–Dwyer Murphy, Lit Hub editor
Daniel Ellsberg, The Doomsday Machine
Here’s a fun activity: think back to how many times America has been on the brink of full-scale nuclear war over the past 60 years, despite being helmed by a succession of relatively sober, if oftentimes nefarious, political operators. Now consider the fact that the current US stockpile of nuclear warheads still numbers north of four thousand at a moment when the current commander-in-chief is busily leaving bags of shit on the doorsteps of as many unstable and nuclear-armed regions of the world as he can find. A new book by Daniel Ellsberg (he of the Pentagon Papers fame), The Doomsday Machine: Confessions of a Nuclear War Planner, seems the ideal accompaniment to these cheery musings. Mixing memoir and history, it’s a chilling look at the realities of America’s nuclear-weapons apparatus from a man who was in the room as Dr. Strangelove-esque hypotheticals about global nuclear winter and death tolls that could exceed 100 Holocausts informed actual geopolitical policy. Happy Holidays.
–Dan Sheehan, Book Marks editor
Jenny Diski, The Vanishing Princess
New writing from Jenny Diski has always been a cause for celebration, but this book, coming as it does a year and a half after her death from cancer in 2016, feels especially like a gift. Originally published in the UK in 1995, The Vanishing Princess was Diski’s only collection of short fiction, and the stories within circle around some of her lifelong writerly preoccupations: sex and madness and the trauma of her early upbringing. As the title suggests, it also sees her participate in what feels like a rite of passage for all transgressive feminist writers: the reinvented fairytale. Whatever you come looking for in The Vanishing Princess, there is much to discover and be thankful for.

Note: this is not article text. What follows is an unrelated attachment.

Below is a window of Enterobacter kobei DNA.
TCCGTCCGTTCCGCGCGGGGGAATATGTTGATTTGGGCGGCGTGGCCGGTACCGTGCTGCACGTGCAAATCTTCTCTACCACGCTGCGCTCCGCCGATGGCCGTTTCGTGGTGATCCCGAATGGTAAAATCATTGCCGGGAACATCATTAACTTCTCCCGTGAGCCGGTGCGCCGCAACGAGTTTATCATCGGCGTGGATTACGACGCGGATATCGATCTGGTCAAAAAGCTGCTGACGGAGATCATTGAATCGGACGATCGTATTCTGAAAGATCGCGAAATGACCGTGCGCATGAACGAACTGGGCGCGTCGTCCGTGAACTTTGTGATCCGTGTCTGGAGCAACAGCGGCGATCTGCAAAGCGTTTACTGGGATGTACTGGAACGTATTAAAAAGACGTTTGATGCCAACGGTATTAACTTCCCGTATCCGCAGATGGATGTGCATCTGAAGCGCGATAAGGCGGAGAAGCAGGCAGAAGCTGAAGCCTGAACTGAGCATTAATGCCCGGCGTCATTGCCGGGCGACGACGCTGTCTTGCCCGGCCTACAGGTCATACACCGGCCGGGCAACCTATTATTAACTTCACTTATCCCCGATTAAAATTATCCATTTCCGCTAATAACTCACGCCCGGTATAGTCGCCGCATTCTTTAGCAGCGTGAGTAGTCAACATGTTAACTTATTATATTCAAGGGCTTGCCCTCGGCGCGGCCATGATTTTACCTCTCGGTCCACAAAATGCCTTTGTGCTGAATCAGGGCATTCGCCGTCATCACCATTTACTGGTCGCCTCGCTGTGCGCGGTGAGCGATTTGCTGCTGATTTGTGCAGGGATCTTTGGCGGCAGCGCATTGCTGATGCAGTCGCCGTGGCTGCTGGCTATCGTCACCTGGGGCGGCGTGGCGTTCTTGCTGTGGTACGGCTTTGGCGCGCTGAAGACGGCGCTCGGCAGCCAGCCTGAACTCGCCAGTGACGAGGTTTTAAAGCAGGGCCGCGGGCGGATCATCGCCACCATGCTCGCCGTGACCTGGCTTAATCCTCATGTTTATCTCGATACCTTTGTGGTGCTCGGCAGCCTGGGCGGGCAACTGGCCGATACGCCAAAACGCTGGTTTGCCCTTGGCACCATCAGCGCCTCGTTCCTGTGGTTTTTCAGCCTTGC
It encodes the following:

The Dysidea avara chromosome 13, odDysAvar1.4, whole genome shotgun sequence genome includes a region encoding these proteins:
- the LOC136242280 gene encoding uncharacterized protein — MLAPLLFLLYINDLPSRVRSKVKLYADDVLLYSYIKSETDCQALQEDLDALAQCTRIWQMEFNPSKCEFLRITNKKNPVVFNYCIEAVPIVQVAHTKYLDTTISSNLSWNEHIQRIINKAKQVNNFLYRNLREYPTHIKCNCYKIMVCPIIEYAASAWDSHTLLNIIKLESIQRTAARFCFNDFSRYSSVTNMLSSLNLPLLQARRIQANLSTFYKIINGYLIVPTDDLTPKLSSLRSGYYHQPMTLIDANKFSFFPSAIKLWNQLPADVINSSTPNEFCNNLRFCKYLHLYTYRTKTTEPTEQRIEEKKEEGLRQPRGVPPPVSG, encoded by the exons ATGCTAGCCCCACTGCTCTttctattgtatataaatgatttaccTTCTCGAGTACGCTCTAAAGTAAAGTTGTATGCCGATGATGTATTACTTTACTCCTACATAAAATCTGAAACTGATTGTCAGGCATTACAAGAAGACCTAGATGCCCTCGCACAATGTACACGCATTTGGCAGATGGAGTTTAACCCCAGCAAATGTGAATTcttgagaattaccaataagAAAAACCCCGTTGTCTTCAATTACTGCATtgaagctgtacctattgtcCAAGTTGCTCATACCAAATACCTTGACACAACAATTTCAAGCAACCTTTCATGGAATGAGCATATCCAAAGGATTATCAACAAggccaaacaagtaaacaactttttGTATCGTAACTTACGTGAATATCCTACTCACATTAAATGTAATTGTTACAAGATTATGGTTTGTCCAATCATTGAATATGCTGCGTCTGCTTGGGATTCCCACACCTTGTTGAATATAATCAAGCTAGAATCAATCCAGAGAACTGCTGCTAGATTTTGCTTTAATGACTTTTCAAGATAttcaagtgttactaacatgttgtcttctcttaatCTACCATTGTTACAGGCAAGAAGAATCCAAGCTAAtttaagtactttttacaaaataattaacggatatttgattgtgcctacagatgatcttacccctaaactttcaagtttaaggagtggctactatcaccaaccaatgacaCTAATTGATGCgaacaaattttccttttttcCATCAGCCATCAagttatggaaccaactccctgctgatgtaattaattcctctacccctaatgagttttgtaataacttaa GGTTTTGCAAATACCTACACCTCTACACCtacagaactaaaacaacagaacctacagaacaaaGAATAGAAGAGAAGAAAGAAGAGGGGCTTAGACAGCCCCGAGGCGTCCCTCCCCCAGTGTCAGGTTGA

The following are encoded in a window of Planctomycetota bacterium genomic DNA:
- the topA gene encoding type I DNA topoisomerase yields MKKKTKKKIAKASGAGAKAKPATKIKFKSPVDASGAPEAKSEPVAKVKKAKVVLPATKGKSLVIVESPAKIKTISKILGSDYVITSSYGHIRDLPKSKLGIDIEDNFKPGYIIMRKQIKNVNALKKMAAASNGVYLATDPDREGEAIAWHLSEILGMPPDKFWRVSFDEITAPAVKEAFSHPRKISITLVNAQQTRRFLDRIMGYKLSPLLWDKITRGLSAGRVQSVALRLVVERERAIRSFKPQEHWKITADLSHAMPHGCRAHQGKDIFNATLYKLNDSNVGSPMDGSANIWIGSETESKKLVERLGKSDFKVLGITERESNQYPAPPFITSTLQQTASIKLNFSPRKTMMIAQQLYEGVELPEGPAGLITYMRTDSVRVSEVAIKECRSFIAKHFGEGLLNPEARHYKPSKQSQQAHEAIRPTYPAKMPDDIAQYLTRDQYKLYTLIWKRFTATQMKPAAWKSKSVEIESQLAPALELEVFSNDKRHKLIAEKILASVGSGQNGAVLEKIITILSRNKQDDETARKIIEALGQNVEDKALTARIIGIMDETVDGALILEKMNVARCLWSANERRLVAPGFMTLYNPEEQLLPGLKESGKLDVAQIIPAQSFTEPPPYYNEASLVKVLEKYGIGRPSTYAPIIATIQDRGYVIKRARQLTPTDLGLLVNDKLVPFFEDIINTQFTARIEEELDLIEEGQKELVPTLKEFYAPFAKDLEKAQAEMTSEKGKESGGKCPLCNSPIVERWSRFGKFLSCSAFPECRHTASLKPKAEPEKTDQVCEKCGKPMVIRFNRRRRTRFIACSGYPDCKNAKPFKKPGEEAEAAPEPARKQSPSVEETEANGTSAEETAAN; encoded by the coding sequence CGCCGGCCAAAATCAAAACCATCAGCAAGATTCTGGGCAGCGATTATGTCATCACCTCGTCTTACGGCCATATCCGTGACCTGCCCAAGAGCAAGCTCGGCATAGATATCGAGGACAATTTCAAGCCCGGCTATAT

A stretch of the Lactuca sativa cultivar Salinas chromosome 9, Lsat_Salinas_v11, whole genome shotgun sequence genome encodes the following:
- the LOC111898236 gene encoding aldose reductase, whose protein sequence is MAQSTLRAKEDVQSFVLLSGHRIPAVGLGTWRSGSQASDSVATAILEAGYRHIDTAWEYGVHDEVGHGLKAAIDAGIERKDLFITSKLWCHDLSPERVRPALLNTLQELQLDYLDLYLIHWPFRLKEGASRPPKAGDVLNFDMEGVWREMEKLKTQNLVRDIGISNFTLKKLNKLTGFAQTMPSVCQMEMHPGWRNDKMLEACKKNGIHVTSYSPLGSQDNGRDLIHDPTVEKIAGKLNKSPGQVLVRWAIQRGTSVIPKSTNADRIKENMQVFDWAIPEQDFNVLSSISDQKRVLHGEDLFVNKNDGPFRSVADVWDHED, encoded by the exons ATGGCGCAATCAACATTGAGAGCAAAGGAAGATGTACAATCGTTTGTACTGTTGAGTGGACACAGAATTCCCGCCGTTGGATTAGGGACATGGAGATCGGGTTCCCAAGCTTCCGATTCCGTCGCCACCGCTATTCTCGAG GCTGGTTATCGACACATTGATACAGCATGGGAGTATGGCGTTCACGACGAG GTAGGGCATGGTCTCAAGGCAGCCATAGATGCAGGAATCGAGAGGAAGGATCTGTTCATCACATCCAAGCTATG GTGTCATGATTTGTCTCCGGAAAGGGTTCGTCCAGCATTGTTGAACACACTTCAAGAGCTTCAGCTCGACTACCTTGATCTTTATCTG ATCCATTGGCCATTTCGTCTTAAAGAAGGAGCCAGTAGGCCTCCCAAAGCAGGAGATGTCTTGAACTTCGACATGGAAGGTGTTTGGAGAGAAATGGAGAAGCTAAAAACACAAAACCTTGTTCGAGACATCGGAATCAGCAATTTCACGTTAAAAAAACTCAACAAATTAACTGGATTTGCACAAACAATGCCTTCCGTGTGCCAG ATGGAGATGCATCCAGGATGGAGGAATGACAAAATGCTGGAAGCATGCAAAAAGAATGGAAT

–Jess Bergman, Lit Hub features editor
Why hello, nice to meet you, I have come tardy to the Jenny Diski worship. But better late than never. This hilarious, piercing, brazen, iconic voice passed away of lung cancer last year, and boy are we her public blessed that she saw fit to break us off with one last offering: the U.S release of her collection of short stories. Whether you are a long-time lover of her essays and memoir or if you are like me just, discovering her anew, this collection has something for you. From a re-imagined Rumpelstiltskin to a shut-in Rapunzel-esque twist, you’ll be sure to find yourself satisfyingly tangled up in menacing fairytales turned inside out. Don’t sleep.
–Angel Nafis, Lit Hub editorial fellow
Mary Beard, Women and Power: A Manifesto
Our most famous living classicist’s most recent work—two essays adapted from lectures delivered in 2014 and 2017—traces our cultural conception of power as inherently gendered from ancient Greece to today. “If we go back to the beginnings of Western history,” she writes, “we find a radical separation—real, cultural and imaginary—between women and power.” The first essay begins just there: at the “first recorded example of a man telling a woman to ‘shut up'” (near the opening of the Odyssey, when Telemachus informs his mother Penelope that “speech will be the business of men”). The way forward Beard suggests is not for women to simply infiltrate spheres that have been male-dominated for millennia; instead, she argues, we have to fundamentally alter the way we perceive power.
–Blair Beusman, Lit Hub associate editor
Ursula K. Le Guin, No Time to Spare: Thinking About What Matters
(Houghton Mifflin Harcourt)
This is hardly fair, because I’m always excited for new Le Guin. Obsessives are funny that way! This volume collects some of Le Guin’s best online writing (this is a woman who started to blog in her 80s, which honestly is reason enough to poke around in it), and is such is comprised mostly of brief, pithy musings on everything from feminism to swear words to Great American Novels to breakfast. If you’ve ever wanted to cozy up next to the legendary SF author, this is probably as close as you’re going to get. If you’ve never wanted anything of the kind, first of all, get out, and second of all, the insights and winning prose on display here may just convince you otherwise.
–Emily Temple, Lit Hub senior editor